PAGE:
By Stephanie Rugolo*

The Revolutionary Armed Forces of Colombia (FARC), an armed Marxist guerilla group, has terrorized Colombia for fifty years. Until recently, FARC held tight control of an area of land the size of Switzerland, from which the group trafficked drugs, kidnapped people, used child soldiers, and extorted businesses without repercussion. FARC dominance was greatly reduced when former Colombian President Alvaro Uribe instituted a counter-insurgency strategy that provided  24/7 civilian security and upheld the rule of law.

This resulted in the deaths of several of FARC’s top leaders, a drastic reduction of its landholdings, and its ranks being cut in half. FARC entered into a second round of peace negotiations with the Colombian government on November 19, in Communist Cuba with Chile and FARC ally, Venezuela, as sponsors.

In these negotiations, FARC hopes to gain access to politics through amnesty and a transformation of primary state structures, while the Colombian government hopes to eradicate FARC in light of its weaknesses. Doing so may help current Colombian President Manuel Santos’ falling approval rating, while protecting increasingly important business interests and encouraging investment that FARC threatens. However, the negotiation terms are undemocratic and the outcome is unlikely to end the conflict. Instead of granting demands of FARC, the Colombian government should continue its defensive tactics and adopt policies that limit FARC’s funding sources.
These peace negotiations will probably not end FARC’s destructive practices. The government aims to stop FARC’s many illegal activities in exchange for concessions. However, there are several other armed groups not included in the negotiations that are likely to fill any power vacuum left by FARC, such as the National Liberation Army. This has already happened in Colombia in the past: new criminal gangs have taken over illegal operations of demobilized paramilitary groups. In addition, some experts argue that FARC is fracturing; if that is true, FARC’s factions will likely ignore any agreement that would amount to forfeiting immense drug profits they currently enjoy.

Furthermore, this proposal is undemocratic because FARC is demanding policy changes through violence rather than elections. FARC’s demands include agrarian reform that would allow for increased citizen access to land, a nationalization of natural resource industries, and an overturning of free trade agreements. FARC has also asked for amnesty for criminal acts, which would require Colombia to amend its law. While such major policy changes are usually realized through the electoral process, FARC is using its capacity to commit violence as leverage. This approach is especially undemocratic considering few Colombians still support FARC or its goals.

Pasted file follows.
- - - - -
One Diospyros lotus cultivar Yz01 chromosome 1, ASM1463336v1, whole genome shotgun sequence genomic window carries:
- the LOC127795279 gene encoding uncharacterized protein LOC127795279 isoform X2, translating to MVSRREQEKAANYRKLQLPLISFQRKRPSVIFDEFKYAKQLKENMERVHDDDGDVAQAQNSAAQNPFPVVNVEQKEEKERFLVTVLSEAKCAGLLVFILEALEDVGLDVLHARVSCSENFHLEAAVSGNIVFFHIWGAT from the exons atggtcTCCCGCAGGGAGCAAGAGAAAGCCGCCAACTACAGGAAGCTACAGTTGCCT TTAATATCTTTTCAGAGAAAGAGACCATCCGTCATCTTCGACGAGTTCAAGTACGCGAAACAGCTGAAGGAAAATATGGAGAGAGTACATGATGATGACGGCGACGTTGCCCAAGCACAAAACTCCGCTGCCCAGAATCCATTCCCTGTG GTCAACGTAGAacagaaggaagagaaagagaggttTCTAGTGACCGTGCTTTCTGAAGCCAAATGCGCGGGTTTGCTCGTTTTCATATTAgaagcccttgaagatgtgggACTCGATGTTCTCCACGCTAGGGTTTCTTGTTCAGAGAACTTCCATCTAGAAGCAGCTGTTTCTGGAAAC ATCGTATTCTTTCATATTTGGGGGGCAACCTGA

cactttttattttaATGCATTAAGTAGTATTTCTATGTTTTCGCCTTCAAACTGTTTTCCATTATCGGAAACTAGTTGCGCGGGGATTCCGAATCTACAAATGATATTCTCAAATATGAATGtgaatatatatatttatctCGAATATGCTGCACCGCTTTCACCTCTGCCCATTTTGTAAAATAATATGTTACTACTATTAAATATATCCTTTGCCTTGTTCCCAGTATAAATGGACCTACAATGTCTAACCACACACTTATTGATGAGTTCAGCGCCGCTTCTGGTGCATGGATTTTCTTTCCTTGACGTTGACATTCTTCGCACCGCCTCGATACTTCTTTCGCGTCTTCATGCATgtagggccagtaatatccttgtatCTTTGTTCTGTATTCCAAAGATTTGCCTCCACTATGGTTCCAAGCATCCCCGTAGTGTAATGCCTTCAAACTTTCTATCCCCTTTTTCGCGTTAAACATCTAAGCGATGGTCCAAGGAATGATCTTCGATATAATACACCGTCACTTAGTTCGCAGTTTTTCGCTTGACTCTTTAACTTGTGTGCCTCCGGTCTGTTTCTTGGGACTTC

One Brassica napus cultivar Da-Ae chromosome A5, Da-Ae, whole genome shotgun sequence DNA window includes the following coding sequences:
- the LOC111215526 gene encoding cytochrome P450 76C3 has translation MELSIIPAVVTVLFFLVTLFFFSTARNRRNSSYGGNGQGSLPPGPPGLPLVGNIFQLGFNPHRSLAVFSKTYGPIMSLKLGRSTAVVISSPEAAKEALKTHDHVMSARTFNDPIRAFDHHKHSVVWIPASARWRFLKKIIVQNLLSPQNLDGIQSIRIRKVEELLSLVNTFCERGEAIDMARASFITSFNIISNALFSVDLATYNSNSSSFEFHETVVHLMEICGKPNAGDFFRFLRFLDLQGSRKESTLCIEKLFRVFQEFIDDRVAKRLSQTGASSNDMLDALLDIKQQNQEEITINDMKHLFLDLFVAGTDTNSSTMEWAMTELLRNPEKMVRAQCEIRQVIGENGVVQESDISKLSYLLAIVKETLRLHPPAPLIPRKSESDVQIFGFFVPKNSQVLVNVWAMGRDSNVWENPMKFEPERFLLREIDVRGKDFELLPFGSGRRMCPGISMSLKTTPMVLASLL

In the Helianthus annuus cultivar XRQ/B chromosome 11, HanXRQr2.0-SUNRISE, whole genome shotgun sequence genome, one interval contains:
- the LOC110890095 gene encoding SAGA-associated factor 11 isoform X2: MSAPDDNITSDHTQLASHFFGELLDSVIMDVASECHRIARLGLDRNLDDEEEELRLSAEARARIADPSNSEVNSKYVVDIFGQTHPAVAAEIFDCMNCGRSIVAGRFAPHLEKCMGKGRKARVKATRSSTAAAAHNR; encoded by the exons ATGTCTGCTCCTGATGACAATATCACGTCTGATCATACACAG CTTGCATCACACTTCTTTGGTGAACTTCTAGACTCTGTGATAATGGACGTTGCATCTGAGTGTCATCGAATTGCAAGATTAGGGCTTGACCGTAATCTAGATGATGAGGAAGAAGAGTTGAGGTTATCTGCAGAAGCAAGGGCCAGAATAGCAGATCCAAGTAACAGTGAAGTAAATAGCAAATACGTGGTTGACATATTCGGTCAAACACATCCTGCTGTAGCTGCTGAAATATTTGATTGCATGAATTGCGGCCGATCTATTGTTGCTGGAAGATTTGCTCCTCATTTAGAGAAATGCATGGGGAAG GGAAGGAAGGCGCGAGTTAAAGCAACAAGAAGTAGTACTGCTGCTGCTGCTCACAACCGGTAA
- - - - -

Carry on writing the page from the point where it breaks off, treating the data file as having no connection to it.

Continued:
Moreover, many of FARC’s demands are already being realized. Some Congressmen are pushing a “Victims and Land Restitution Law.” This would allow individuals who lost land in this conflict rights to regain it and receive reparations. President Santos has also dismantled the intelligence agency that used to spy on civilians.  According to Steven Dudley of InSight Crime, a Colombian think tank, Colombia now has a stronger justice system and more accountability in the military and police.

In addition to the afore mentioned factors, these negotiations are especially troubling considering FARC’s close ties to the Venezuelan autocrat, Hugo Chavez. Chavez has allowed FARC to keep bases in Venezuela and admitted to having an influence over them. FARC is a member of Chavez’s Bolivarian Continental Coordinator, which works to integrate revolutionary organizations and violently defeat “Western imperialism”. If a peace deal allows FARC members to enter politics, Chavez is likely to fund them to office and push Colombia in the direction of Venezuela-style socialism.

A better solution is for the military to continue to defend the Colombian people against organized crime and to regain lost territory.  These tactics have already pushed FARC to remote rural hideouts, greatly reducing their strength. Colombian policy makers should correspondingly limit funding sources that guerillas derive from drug trafficking and illegal mining. This can be best achieved through working with international banks to prevent money laundering, land titling, and protection of private property.
Peace negotiations are desirable in many cases but not in the case of FARC. Although insurgencies rarely end through winning or losing a military campaign, FARC has consistently duped the Colombian government in prior peace deals. Even while the third phase of talks are about to begin, FARC is still terrorizing and murdering Colombians. By continuing on the current “peace” path, violence will not end, Colombians will not benefit, and democracy will suffer. Military pressure and policy reform has already greatly weakened FARC and is the only approach that is likely to ensure a real and lasting peace.

*Stephanie Rugolo is the editor of the “ Rugolo Report” and holds an M.A. from Syracuse University.

 

 

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